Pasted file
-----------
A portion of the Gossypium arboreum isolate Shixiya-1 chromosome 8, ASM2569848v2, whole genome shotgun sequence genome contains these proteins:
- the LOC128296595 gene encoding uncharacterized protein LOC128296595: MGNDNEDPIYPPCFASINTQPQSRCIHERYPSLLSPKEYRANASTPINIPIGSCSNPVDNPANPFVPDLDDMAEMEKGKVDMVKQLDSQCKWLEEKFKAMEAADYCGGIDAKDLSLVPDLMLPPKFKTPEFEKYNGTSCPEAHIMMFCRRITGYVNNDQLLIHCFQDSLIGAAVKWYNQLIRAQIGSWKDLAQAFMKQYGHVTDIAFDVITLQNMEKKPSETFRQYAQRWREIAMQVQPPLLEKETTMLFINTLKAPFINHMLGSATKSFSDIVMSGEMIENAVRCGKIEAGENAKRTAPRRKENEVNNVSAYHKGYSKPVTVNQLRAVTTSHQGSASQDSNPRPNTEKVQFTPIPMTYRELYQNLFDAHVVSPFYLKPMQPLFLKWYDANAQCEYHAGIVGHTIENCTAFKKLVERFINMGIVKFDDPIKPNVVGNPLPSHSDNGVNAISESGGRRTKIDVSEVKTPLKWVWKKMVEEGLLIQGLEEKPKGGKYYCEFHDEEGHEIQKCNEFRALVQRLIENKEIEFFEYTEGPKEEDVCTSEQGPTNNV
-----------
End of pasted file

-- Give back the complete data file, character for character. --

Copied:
A portion of the Gossypium arboreum isolate Shixiya-1 chromosome 8, ASM2569848v2, whole genome shotgun sequence genome contains these proteins:
- the LOC128296595 gene encoding uncharacterized protein LOC128296595: MGNDNEDPIYPPCFASINTQPQSRCIHERYPSLLSPKEYRANASTPINIPIGSCSNPVDNPANPFVPDLDDMAEMEKGKVDMVKQLDSQCKWLEEKFKAMEAADYCGGIDAKDLSLVPDLMLPPKFKTPEFEKYNGTSCPEAHIMMFCRRITGYVNNDQLLIHCFQDSLIGAAVKWYNQLIRAQIGSWKDLAQAFMKQYGHVTDIAFDVITLQNMEKKPSETFRQYAQRWREIAMQVQPPLLEKETTMLFINTLKAPFINHMLGSATKSFSDIVMSGEMIENAVRCGKIEAGENAKRTAPRRKENEVNNVSAYHKGYSKPVTVNQLRAVTTSHQGSASQDSNPRPNTEKVQFTPIPMTYRELYQNLFDAHVVSPFYLKPMQPLFLKWYDANAQCEYHAGIVGHTIENCTAFKKLVERFINMGIVKFDDPIKPNVVGNPLPSHSDNGVNAISESGGRRTKIDVSEVKTPLKWVWKKMVEEGLLIQGLEEKPKGGKYYCEFHDEEGHEIQKCNEFRALVQRLIENKEIEFFEYTEGPKEEDVCTSEQGPTNNV